Right: Cindy sits in her wheelchair at the breakfast table, August 8, 2020. At this point, Cindy was having trouble stomaching any food.

In a time when most of the world was lonely, my grandparents were not afforded alone time. It was a matter of choosing between their daughter’s physical comfort when dealing with cancer or their safety and social distancing to stay safe from the virus.

Left: The Reeds prepare to play a card game March 8, 2020.

Right: The Reeds help Cindy sit stably in her wheelchair, July 8, 2020.

Cindy died on August 29, 2020, less than 24 hours after 5 of her cousins came to visit her. They gathered knowing they might not see her again, for reasons other than the pandemic.

Left: A photograph of Cindy, which was on display at her funeral, sits in the dining room surrounded by flowers from friends on the table in the Reeds’ kitchen September 14, 2020.

Right: Flowers sit on the table, which had been previously covered by medical records and information about how to take care of Cindy, September 14, 2020.

The remainder of 2020 has been, by definition, more COVID-19 conscious than the first 8-months of the year had been for the family. There are no longer appointments, healthcare workers or family members inside their home. 2020 has already placed an empty chair at the dinner table, so Gremmy and Pappy are incredibly worried about exposure to the virus. They do not allow visitors and do not go out for anything other than necessities, which is difficult for the grieving process. Pappy once again spends most of his time working in the garden or in his wood shop.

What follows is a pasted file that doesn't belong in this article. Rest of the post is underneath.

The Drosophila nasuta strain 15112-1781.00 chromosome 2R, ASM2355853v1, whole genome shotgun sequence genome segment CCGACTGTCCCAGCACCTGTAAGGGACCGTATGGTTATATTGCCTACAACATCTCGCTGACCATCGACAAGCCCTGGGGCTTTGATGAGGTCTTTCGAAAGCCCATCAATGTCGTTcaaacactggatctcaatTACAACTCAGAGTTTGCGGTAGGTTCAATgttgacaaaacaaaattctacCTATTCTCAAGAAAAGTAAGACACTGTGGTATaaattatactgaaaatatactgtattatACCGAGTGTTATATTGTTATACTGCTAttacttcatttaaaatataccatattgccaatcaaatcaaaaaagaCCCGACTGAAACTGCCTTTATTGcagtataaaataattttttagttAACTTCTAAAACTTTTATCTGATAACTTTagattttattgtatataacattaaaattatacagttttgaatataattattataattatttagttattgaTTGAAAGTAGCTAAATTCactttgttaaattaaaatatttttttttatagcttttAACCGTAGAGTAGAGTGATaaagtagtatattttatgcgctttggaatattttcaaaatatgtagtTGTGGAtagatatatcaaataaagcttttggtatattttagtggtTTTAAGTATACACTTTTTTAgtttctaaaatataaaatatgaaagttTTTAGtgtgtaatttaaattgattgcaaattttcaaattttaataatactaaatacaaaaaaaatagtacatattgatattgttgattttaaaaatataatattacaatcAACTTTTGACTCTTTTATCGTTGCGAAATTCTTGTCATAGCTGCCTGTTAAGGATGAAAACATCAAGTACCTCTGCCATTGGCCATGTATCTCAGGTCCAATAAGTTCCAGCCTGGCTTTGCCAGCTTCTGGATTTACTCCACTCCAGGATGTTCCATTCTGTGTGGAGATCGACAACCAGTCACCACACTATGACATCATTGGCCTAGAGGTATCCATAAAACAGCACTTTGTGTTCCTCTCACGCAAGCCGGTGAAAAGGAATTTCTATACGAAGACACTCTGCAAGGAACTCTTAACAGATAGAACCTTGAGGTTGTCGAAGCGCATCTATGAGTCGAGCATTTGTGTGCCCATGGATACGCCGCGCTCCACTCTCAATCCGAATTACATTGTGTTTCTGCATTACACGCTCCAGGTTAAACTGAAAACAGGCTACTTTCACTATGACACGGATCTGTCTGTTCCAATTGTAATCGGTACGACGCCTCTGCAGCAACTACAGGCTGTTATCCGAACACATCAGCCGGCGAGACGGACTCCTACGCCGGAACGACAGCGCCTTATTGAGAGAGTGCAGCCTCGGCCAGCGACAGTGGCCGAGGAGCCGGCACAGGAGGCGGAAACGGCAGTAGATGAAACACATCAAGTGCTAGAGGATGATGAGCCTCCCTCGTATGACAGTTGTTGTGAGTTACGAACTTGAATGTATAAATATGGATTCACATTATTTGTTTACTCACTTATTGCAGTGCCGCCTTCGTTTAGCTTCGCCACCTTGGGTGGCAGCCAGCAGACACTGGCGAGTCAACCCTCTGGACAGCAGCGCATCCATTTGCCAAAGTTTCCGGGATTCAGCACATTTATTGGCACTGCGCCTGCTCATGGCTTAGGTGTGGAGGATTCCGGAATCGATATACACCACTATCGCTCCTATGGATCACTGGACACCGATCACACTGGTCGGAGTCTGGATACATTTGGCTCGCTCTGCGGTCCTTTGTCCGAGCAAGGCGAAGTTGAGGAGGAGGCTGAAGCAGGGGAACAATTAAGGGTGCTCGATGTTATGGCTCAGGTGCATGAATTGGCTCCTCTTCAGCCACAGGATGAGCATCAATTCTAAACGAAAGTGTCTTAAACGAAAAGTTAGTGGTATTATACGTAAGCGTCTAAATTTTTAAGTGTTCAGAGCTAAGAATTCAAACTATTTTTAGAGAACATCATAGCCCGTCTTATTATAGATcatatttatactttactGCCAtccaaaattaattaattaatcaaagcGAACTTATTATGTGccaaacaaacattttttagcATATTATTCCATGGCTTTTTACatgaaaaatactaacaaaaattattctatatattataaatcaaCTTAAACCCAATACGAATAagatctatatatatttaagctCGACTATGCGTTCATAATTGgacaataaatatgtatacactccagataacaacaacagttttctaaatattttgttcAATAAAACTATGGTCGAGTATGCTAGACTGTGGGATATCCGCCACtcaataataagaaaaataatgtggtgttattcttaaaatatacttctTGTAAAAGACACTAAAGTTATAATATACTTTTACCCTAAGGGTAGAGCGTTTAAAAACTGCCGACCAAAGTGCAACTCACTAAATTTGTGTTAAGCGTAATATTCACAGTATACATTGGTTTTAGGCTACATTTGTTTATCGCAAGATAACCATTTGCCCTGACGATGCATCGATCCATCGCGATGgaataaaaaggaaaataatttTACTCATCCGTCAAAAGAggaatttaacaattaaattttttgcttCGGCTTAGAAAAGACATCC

Left: Cindy sits next to her dad at the kitchen table shortly before he and Gremmy play a card game, March 8, 2020.

Right: Pappy stands in the kitchen reflected in the same mirror, which is next to flowers he bought for he and Gremmy’s 65th wedding anniversary, November 7, 2020.

Mary now spends her time in quarantine taking walks alone, reading, and baking, and watching shows Netflix. She enjoys doing puzzles and watching soap operas on cable tv with Pappy in the evenings.

Left: Cindy and Mary go for a walk around their neighborhood, June 14, 2019.

Right: Mary stands outside her door before going for a walk, October 8, 2020.

It was insightful to be witness to so many moments my grandparents and Cindy shared, some of which they didn’t even realize were special. But I got a new perspective in 2020, when I put my camera down and spent much more time helping with the heavy lifting to care for Cindy.

It goes without saying that my Gremmy and Pappy are two of the strongest people I know, and that they did the best job in the world taking care of their daughter, but when I got a little closer, I earned a new appreciation for photos of the last five years. I have evidence of what Cindy gave to this world, both through those she has touched and those who have touched her.

Left: Mary and Clayton stand in the sunset March 8, 2020.

Right: The sun sets on the Reeds’ house in a window near the one Cindy always looked out of, November 12, 2020.

Privacy and cookie policy
This site uses cookies to enhance your browsing experience, serve personalized content, and analyze traffic. By continuing to use this site you agree to use of cookies and stewardship of your data.